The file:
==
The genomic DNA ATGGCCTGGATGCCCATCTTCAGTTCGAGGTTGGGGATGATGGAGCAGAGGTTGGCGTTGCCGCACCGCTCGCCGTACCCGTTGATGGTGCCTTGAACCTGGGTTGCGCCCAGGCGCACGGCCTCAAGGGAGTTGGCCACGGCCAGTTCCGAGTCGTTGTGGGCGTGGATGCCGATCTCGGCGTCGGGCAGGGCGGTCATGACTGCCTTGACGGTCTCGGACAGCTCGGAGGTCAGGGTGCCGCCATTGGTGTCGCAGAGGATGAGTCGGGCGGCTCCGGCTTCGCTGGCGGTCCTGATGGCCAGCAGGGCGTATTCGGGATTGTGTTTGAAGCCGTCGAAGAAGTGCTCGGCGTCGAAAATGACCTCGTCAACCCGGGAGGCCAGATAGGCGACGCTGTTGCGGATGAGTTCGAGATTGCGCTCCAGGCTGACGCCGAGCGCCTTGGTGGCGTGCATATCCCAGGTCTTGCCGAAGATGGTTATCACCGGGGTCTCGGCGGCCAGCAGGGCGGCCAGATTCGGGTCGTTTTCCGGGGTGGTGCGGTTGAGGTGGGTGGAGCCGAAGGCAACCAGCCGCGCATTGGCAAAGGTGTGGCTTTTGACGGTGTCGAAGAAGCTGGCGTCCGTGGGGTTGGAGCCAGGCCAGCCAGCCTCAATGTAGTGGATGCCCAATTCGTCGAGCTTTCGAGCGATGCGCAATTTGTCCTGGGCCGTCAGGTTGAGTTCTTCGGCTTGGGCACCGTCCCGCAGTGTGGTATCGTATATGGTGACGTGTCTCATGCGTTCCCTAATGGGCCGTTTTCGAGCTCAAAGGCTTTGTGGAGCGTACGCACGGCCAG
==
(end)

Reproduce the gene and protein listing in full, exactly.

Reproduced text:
The genomic DNA ATGGCCTGGATGCCCATCTTCAGTTCGAGGTTGGGGATGATGGAGCAGAGGTTGGCGTTGCCGCACCGCTCGCCGTACCCGTTGATGGTGCCTTGAACCTGGGTTGCGCCCAGGCGCACGGCCTCAAGGGAGTTGGCCACGGCCAGTTCCGAGTCGTTGTGGGCGTGGATGCCGATCTCGGCGTCGGGCAGGGCGGTCATGACTGCCTTGACGGTCTCGGACAGCTCGGAGGTCAGGGTGCCGCCATTGGTGTCGCAGAGGATGAGTCGGGCGGCTCCGGCTTCGCTGGCGGTCCTGATGGCCAGCAGGGCGTATTCGGGATTGTGTTTGAAGCCGTCGAAGAAGTGCTCGGCGTCGAAAATGACCTCGTCAACCCGGGAGGCCAGATAGGCGACGCTGTTGCGGATGAGTTCGAGATTGCGCTCCAGGCTGACGCCGAGCGCCTTGGTGGCGTGCATATCCCAGGTCTTGCCGAAGATGGTTATCACCGGGGTCTCGGCGGCCAGCAGGGCGGCCAGATTCGGGTCGTTTTCCGGGGTGGTGCGGTTGAGGTGGGTGGAGCCGAAGGCAACCAGCCGCGCATTGGCAAAGGTGTGGCTTTTGACGGTGTCGAAGAAGCTGGCGTCCGTGGGGTTGGAGCCAGGCCAGCCAGCCTCAATGTAGTGGATGCCCAATTCGTCGAGCTTTCGAGCGATGCGCAATTTGTCCTGGGCCGTCAGGTTGAGTTCTTCGGCTTGGGCACCGTCCCGCAGTGTGGTATCGTATATGGTGACGTGTCTCATGCGTTCCCTAATGGGCCGTTTTCGAGCTCAAAGGCTTTGTGGAGCGTACGCACGGCCAG